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GOP Senators' Bizarre Letter to Obama Sparks Right-Wing Conspiracy Theory About a Back-Door Immigration "Amnesty" to Come

Anti-immigrant hardliners are stirring the pot with a dishonest claim that the president intends to grant “amnesty” to 12 to 18 million undocumented immigrants.

Political hype and hypocrisy was on display this week in Washington as eight senators sent an oddly worded letter to President Obama demanding that he refrain from circumventing the will of Congress on immigration. The letter, signed by Senators Grassley, Vitter, Inhofe, Isakson, Chamblis, Bunning, Cochran, and Hatch, is filled with moral outrage, alleging some kind of secret conspiracy to get around Congress by granting deferred action to everyone in the United States illegally. (Deferred action is an exercise of prosecutorial discretion to refrain from removing someone from the United States).

The letter has also been linked to warnings from the restrictionist group Numbers USA, who claim that the president intends to grant “amnesty” to 12 to 18 million illegal aliens, even though by DHS’s own estimate there are no more than 10.8 million people here illegally in the U.S. These two items feed off one another, helping to perpetuate an urban legend of massive proportions—that somehow, with the stroke of a pen, the president can grant “amnesty.” How do rumors like this get started? Take a look at the language of the senators’ letter to see just how easy it is to manipulate public perception.

The letter begins with a preamble of rumors and assertions, designed to sound knowledgeable and well-informed, yet actually saying nothing. The senators begin:

We understand that there’s a push for your Administration to develop a plan to unilaterally extend either deferred action or parole to millions of illegal aliens in the United States.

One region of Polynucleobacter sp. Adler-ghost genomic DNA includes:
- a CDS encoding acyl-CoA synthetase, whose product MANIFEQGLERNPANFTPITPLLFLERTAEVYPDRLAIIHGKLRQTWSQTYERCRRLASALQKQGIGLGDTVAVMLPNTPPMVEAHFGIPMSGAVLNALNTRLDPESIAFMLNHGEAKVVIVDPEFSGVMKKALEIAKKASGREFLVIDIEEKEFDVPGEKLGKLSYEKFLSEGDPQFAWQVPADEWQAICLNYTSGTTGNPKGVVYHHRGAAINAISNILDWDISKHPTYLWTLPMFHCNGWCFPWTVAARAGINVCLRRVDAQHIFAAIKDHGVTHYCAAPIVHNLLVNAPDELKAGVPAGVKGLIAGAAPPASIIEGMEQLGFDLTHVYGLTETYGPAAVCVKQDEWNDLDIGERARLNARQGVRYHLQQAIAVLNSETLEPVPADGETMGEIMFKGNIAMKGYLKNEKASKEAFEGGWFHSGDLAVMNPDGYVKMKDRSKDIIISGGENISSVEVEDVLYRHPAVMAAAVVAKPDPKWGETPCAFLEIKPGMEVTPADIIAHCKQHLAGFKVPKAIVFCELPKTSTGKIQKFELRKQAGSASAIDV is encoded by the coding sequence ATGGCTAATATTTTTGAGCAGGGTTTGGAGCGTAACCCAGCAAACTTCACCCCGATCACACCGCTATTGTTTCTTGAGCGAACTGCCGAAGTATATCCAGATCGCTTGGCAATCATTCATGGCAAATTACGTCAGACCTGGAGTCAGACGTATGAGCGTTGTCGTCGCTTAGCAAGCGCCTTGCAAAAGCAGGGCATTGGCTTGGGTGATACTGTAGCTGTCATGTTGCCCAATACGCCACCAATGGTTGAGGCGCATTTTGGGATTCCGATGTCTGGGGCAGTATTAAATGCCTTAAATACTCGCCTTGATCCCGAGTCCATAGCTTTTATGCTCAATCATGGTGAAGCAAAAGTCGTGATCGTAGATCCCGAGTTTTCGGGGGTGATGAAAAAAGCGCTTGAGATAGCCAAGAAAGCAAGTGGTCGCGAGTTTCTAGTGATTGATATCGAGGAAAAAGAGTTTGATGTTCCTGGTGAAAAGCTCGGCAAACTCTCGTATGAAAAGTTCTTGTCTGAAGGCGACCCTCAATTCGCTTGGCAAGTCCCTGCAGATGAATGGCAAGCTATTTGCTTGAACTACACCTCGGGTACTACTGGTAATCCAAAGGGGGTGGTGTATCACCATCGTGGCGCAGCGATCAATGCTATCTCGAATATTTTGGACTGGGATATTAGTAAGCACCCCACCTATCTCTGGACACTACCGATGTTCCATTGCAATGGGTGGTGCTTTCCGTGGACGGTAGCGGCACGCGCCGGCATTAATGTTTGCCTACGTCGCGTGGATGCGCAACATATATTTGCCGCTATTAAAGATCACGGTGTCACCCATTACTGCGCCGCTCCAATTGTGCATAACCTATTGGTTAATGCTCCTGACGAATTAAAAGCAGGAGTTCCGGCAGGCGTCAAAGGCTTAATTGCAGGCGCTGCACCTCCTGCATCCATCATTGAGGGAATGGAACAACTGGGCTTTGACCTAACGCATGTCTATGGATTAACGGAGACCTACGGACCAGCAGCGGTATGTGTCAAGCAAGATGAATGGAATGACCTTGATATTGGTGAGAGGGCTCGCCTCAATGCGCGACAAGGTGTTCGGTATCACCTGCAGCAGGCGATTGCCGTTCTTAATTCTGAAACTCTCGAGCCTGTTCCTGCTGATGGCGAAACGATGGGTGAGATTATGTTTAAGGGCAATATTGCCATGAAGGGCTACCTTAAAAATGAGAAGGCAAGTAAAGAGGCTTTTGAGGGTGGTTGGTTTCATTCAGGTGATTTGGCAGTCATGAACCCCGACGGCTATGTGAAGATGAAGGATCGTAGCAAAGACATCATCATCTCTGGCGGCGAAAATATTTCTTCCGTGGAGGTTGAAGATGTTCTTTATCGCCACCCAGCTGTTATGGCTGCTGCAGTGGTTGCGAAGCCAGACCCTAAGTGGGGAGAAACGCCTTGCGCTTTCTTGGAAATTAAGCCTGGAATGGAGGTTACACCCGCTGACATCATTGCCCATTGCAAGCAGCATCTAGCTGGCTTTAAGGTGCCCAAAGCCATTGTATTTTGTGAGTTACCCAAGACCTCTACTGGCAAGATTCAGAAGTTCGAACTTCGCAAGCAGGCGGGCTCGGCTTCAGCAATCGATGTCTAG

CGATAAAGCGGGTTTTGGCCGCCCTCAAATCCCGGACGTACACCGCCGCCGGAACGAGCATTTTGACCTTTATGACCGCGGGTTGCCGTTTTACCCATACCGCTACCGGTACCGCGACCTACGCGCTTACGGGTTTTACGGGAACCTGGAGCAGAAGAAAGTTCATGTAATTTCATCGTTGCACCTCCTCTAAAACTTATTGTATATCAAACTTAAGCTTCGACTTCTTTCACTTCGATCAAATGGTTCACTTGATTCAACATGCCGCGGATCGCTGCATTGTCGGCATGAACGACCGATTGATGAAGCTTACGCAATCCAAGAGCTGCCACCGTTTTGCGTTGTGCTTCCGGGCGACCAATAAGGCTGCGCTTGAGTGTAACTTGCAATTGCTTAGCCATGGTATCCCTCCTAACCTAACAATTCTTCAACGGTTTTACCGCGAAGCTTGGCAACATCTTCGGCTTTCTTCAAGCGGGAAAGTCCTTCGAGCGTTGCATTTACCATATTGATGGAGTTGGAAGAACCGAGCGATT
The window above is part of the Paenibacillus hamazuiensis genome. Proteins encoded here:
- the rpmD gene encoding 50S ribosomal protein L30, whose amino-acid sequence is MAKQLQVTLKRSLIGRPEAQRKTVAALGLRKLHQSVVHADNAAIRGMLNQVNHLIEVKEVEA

There’s a push? By whom? Certainly advocates have been begging the Administration for some type of relief—everything from a moratorium on deportations, to deferred action to anything that can stem the tide of suffering caused by our broken immigration system. Senators Lugar and Durbin have specifically asked the Administration to consider deferred action for students who would be eligible under the DREAM Act. But that’s a far cry from the massive contingency plan suggested by this statement, in which all 10.8 million people would somehow remain forever in the U.S. Notice, however, that the letter is deliberately vague about the “push.” This lets the senators continue on, with growing moral conviction, to their next statement:

We understand that the Administration may include aliens who have willfully overstayed their visas or filed for benefits knowing that they will not be eligible for a status for years to come.

So now, it’s a given that this event will happen and it is the Administration who’s pushing. But even more importantly, the Administration is apparently planning to include people who might be eligible for benefits—but not for years and years. What does that even mean? Possibly, they are suggesting that any such program would drag on for years? Whatever the meaning, it definitely is meant to sound like something fishy is going on.

Now the letter turns to a legal assertion, still couched in language that lets the senators sound like they have been informed of some great problem:

We understand that deferred action and parole are discretionary actions reserved for individual cases that present unusual, emergent or humanitarian circumstances. Deferred action and parole were not intended to be used to confer a status or offer protection to large groups of illegal aliens, even if the agency claims that they look at each case on a “case-by-case” basis.

And just how did they come to understand this? Was it from the Bush administration’s response to Hurricane Katrina in which deferred action was granted to many individuals victimized by the storm? Or the Obama administration’s decision to grant deferred action to widows and orphans of U.S. citizens? While the numbers in both cases were far smaller, there have in fact been categorical determinations to use deferred action in the past. When does something become so unusual, emergent or humanitarian that the exercise of discretion through deferred action or parole becomes an important tool in the Executive branch’s ability to respond quickly to an actual humanitarian crisis? Many people would argue that we have reached a humanitarian crisis with immigration, brought on by Congress’s failure to act on this issue.

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